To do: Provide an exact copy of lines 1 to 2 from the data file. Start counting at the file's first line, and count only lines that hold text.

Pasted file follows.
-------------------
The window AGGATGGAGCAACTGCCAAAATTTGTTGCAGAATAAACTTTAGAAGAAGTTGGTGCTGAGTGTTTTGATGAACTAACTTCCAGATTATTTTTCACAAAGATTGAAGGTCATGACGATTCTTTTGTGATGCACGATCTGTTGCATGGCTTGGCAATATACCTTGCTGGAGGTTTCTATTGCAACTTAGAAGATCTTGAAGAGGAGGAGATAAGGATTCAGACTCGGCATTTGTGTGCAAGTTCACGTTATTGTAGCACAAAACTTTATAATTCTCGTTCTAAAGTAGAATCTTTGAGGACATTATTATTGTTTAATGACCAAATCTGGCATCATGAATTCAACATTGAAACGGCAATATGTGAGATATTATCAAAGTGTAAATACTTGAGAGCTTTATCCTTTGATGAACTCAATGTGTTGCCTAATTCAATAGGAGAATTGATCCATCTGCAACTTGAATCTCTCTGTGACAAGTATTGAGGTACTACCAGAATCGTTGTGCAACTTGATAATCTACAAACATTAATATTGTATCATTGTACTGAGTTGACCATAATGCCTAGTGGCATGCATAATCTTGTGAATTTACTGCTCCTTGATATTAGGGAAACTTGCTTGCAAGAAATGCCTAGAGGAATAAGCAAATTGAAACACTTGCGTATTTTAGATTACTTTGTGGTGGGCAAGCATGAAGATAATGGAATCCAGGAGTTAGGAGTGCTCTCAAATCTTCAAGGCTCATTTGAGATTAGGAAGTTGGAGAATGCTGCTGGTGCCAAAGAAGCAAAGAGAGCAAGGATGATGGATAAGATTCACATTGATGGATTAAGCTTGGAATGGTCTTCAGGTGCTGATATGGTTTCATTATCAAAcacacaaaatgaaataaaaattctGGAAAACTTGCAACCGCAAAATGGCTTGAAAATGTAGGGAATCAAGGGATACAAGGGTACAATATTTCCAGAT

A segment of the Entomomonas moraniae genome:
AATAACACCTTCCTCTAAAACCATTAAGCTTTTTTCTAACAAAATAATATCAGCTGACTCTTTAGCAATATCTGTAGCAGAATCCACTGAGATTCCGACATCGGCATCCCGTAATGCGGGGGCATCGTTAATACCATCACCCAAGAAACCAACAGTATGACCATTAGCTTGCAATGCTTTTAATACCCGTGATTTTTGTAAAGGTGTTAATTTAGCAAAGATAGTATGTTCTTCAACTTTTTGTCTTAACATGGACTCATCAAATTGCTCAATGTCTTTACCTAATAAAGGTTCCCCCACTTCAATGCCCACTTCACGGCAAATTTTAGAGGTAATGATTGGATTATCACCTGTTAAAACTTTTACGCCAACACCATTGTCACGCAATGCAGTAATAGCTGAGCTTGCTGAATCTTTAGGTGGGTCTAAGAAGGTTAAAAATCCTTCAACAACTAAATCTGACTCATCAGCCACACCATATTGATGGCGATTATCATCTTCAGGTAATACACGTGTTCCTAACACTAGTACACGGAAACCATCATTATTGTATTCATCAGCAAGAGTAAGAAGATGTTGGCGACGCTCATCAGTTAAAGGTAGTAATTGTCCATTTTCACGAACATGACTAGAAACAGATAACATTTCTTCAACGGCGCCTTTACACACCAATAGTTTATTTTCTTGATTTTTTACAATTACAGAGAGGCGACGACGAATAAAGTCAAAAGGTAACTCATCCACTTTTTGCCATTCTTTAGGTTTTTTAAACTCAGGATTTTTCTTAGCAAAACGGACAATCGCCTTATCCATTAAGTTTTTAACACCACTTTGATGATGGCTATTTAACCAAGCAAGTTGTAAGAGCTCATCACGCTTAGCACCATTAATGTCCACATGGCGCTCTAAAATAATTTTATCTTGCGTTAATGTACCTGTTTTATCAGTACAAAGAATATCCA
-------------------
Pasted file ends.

The window AGGATGGAGCAACTGCCAAAATTTGTTGCAGAATAAACTTTAGAAGAAGTTGGTGCTGAGTGTTTTGATGAACTAACTTCCAGATTATTTTTCACAAAGATTGAAGGTCATGACGATTCTTTTGTGATGCACGATCTGTTGCATGGCTTGGCAATATACCTTGCTGGAGGTTTCTATTGCAACTTAGAAGATCTTGAAGAGGAGGAGATAAGGATTCAGACTCGGCATTTGTGTGCAAGTTCACGTTATTGTAGCACAAAACTTTATAATTCTCGTTCTAAAGTAGAATCTTTGAGGACATTATTATTGTTTAATGACCAAATCTGGCATCATGAATTCAACATTGAAACGGCAATATGTGAGATATTATCAAAGTGTAAATACTTGAGAGCTTTATCCTTTGATGAACTCAATGTGTTGCCTAATTCAATAGGAGAATTGATCCATCTGCAACTTGAATCTCTCTGTGACAAGTATTGAGGTACTACCAGAATCGTTGTGCAACTTGATAATCTACAAACATTAATATTGTATCATTGTACTGAGTTGACCATAATGCCTAGTGGCATGCATAATCTTGTGAATTTACTGCTCCTTGATATTAGGGAAACTTGCTTGCAAGAAATGCCTAGAGGAATAAGCAAATTGAAACACTTGCGTATTTTAGATTACTTTGTGGTGGGCAAGCATGAAGATAATGGAATCCAGGAGTTAGGAGTGCTCTCAAATCTTCAAGGCTCATTTGAGATTAGGAAGTTGGAGAATGCTGCTGGTGCCAAAGAAGCAAAGAGAGCAAGGATGATGGATAAGATTCACATTGATGGATTAAGCTTGGAATGGTCTTCAGGTGCTGATATGGTTTCATTATCAAAcacacaaaatgaaataaaaattctGGAAAACTTGCAACCGCAAAATGGCTTGAAAATGTAGGGAATCAAGGGATACAAGGGTACAATATTTCCAGAT

A segment of the Entomomonas moraniae genome: